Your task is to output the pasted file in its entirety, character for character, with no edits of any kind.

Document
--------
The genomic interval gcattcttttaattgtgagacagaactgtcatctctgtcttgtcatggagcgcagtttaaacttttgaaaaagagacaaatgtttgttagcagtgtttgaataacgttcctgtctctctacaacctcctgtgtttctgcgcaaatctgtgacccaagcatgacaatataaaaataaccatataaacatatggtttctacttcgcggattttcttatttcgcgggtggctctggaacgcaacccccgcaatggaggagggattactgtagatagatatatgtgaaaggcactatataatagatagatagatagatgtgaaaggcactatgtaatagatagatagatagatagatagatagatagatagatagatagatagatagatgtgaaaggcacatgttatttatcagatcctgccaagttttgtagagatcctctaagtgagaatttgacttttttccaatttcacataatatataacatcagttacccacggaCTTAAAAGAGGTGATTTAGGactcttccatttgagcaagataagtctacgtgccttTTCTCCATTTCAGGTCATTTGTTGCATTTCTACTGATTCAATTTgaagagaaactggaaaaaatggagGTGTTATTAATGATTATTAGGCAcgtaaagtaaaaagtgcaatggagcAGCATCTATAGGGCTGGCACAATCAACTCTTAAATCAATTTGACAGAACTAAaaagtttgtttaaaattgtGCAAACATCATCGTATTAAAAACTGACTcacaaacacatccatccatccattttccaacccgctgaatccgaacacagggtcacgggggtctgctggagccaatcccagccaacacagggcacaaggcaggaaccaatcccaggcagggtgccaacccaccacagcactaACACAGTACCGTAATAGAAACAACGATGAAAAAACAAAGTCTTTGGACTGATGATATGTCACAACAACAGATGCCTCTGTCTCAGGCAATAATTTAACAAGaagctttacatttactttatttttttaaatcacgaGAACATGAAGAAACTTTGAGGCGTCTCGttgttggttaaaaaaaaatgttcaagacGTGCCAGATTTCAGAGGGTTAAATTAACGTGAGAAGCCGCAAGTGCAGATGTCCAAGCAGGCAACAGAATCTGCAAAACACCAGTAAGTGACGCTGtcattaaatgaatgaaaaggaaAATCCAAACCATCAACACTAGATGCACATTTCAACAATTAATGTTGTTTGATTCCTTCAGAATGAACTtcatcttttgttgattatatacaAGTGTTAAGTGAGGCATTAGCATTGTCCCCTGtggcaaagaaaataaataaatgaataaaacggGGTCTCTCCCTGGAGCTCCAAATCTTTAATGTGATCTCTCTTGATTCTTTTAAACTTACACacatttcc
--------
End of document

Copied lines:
The genomic interval gcattcttttaattgtgagacagaactgtcatctctgtcttgtcatggagcgcagtttaaacttttgaaaaagagacaaatgtttgttagcagtgtttgaataacgttcctgtctctctacaacctcctgtgtttctgcgcaaatctgtgacccaagcatgacaatataaaaataaccatataaacatatggtttctacttcgcggattttcttatttcgcgggtggctctggaacgcaacccccgcaatggaggagggattactgtagatagatatatgtgaaaggcactatataatagatagatagatagatgtgaaaggcactatgtaatagatagatagatagatagatagatagatagatagatagatagatagatagatgtgaaaggcacatgttatttatcagatcctgccaagttttgtagagatcctctaagtgagaatttgacttttttccaatttcacataatatataacatcagttacccacggaCTTAAAAGAGGTGATTTAGGactcttccatttgagcaagataagtctacgtgccttTTCTCCATTTCAGGTCATTTGTTGCATTTCTACTGATTCAATTTgaagagaaactggaaaaaatggagGTGTTATTAATGATTATTAGGCAcgtaaagtaaaaagtgcaatggagcAGCATCTATAGGGCTGGCACAATCAACTCTTAAATCAATTTGACAGAACTAAaaagtttgtttaaaattgtGCAAACATCATCGTATTAAAAACTGACTcacaaacacatccatccatccattttccaacccgctgaatccgaacacagggtcacgggggtctgctggagccaatcccagccaacacagggcacaaggcaggaaccaatcccaggcagggtgccaacccaccacagcactaACACAGTACCGTAATAGAAACAACGATGAAAAAACAAAGTCTTTGGACTGATGATATGTCACAACAACAGATGCCTCTGTCTCAGGCAATAATTTAACAAGaagctttacatttactttatttttttaaatcacgaGAACATGAAGAAACTTTGAGGCGTCTCGttgttggttaaaaaaaaatgttcaagacGTGCCAGATTTCAGAGGGTTAAATTAACGTGAGAAGCCGCAAGTGCAGATGTCCAAGCAGGCAACAGAATCTGCAAAACACCAGTAAGTGACGCTGtcattaaatgaatgaaaaggaaAATCCAAACCATCAACACTAGATGCACATTTCAACAATTAATGTTGTTTGATTCCTTCAGAATGAACTtcatcttttgttgattatatacaAGTGTTAAGTGAGGCATTAGCATTGTCCCCTGtggcaaagaaaataaataaatgaataaaacggGGTCTCTCCCTGGAGCTCCAAATCTTTAATGTGATCTCTCTTGATTCTTTTAAACTTACACacatttcc